A look at the geography of northern Europe shows navigable waterways, even for distances, seas, and islands that could be, and were, hopped-skipped-and sailed across by early Norse.  The Spring 2013 issue of Scottish Life, see; does not seem to show the article on page 22 about how and when all that happened -- migrations because of overpopulation on sparse arable lands, and later, incursions by Christian zealots intent on unifying all under the Christian Soldier Banner.  Soldier?  Really?  Who was it that turned that down in the first instance?

1.  Course began with the closest, Shetland and Orknay;
2.  The Northern and Western Isles, Hebrides;
3.  Northern areas of Caithness, Sutherland, Inverness.

In Edinburgh is an exhibition called Vikings! with artifacts and displays showing life in those days. Vikings were traders long before their anti-Christian response to the incursions of militant Christians in the late 700's - 800's and the centuries following.  But horned helmets be they none.   A fiction. So sad.

Wednesday, December 12, 2012

Skye - Kale Yard, Kale History, Coffee and Kale, and Peter Pan

 Great Leafy, Non-Headed Cabbage *
Hail to Kale from the Isle of Skye

On Skye some of the old walled areas we saw as parts of cottages or farms appar were for growing kale, that strong very strong vegetable in the cabbage-brussels sprouts etc family. There are no identifying signs, but we found this bit of history through serendipity.

1.  History.  Kale-type veggies have been cultivated since the Fifth Century BC, at least, see  Kale:  Scots.  Kohl: German.  It was native to the Middle East, perhaps brought to the British Isles by the Romans, a staple also of the lower classes, workers, peasants, throughout the Middle Ages.  The forced depopulation of Scotland brought about a decline in kale-demand, as the wealthier apparently preferred the more delicate cabbage.

Kale recipes as meme: In early days, preserved in salt, in barrels. Cooked down and down. It grew well on the rough ground of the Scottish Isles. More:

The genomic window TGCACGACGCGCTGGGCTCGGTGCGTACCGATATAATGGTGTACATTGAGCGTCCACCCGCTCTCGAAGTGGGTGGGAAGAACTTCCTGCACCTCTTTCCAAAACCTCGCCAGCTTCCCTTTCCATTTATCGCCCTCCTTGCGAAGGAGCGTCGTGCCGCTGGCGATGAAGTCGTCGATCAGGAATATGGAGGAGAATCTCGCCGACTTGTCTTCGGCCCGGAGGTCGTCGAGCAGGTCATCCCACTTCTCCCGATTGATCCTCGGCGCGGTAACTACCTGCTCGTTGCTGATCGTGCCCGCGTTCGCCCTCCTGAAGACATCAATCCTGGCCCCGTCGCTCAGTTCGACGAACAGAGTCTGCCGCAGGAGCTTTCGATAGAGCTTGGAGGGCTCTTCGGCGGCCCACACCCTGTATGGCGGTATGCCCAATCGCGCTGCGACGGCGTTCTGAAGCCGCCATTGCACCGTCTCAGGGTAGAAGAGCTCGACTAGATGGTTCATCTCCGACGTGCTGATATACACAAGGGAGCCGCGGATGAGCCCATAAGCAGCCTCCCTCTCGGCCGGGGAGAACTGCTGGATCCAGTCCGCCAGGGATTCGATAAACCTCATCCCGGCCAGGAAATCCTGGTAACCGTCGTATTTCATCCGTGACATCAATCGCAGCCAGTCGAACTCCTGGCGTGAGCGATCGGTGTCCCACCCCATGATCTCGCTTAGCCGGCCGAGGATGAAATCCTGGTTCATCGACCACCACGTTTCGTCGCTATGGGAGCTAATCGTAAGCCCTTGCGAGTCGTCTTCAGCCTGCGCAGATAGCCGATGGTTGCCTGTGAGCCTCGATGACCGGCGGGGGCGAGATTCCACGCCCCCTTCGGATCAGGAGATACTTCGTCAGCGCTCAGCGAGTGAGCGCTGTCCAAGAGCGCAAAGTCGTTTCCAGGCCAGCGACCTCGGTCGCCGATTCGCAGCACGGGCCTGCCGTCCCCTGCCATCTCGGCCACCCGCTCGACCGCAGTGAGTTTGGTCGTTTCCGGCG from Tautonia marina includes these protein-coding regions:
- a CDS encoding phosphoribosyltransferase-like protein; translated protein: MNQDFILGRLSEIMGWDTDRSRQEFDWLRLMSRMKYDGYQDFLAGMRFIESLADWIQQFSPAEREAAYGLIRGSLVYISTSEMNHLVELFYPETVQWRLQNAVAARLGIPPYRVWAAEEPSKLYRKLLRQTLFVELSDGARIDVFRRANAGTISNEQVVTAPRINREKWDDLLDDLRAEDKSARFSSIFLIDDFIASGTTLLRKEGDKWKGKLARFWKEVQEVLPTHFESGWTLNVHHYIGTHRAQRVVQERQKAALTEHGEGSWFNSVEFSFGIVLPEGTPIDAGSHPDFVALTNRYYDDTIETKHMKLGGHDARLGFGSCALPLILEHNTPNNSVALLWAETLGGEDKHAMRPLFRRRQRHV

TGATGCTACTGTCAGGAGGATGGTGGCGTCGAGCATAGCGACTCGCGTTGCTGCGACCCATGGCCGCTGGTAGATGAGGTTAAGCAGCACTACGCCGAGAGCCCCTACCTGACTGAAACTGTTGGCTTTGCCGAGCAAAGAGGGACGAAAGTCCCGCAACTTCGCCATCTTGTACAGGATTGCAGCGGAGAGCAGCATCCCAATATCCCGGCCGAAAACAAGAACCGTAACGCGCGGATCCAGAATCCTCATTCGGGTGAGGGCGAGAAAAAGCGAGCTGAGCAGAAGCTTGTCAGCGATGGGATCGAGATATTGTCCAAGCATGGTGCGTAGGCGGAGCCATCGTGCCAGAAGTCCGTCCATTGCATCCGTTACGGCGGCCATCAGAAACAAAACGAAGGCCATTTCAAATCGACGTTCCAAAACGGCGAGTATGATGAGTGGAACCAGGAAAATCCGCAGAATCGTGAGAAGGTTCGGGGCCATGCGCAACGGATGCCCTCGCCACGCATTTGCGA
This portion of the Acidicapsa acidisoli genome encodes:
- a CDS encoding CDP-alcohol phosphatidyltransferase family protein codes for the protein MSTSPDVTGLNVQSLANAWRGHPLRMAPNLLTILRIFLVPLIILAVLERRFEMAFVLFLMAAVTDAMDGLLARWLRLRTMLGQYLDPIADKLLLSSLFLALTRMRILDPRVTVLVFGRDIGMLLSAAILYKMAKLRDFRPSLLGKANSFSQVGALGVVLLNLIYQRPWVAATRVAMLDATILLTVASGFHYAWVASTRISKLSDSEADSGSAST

For any beleaguered family cook thinking she is unique in imagining crispy kale, not so.  It is all over.  See the added perk of kale at 

Skip viagra.  Try kale.  Then let us know. Go out to dinner with the money saved.

2.  Kailfield.  Also a name, derogatory, for a group of Scottish writers, whose number included James M. Barrie, who wrote Peter Pan.  Veraveg site. We saw no tribute to Barrie in Scotland, but did in London, of course, at Kensington Gardens.  Tried a search for Kailfield, and came up instead with Kailyard, as the name for the group idealizing Scotland in a nostalgic way, see  Also Kail-yard.

3.  At home
  • Kale recipe.  Kale in the Morning.  Coffee and Kale.
 For those whose families are gastronomically timid, fix your own kale.

Kale despite them.

  • Wash, snip out the stem (put in the processor with a clove of garlic, salt, and any nuts, and drizzle in olive oil for a kind of pesto) and roughly break apart tough leaves.  
  • Drizzle a little olive oil in a pan, toss in the kale, and sizzle until fragrant and crisping 
  • Dump on paper towels, drain.  
  • Dump on cookie sheet, add salt, and roast until crisp, about 10 minutes, say 375, watching and stirring occasionally.  Better than chips.

Tuesday, November 27, 2012

Perthshire area. Scottish Castles

Scots castles. Tall tower houses, embellished or with walls, additions, or not. They are in ruins in the glens, on the moors, in good condition some, and always evoke the need for a family's defense in isolated places. Put the windows high up, the entry an obstacle with the heaviest of reinforced doors, ditches outside, draws to raise.

The glossy luxe magazine, Country Life, is a venerable British weekly that highlighted Scotland's romance heritage through its castles in August 2012.  One article, a book review, presents Scotland's Castle Culture, edited by Audrey Dakin, Miles Glendenning,  and Aongus Mackechnie.  Find the magazine not on its own website, which I could not find, but in a fine overview of its editorial and topical history at (yes) Wikipedia.  The book adds to the usual architectural history sections the overlay of changing relations with England, shifting allegiances of border families.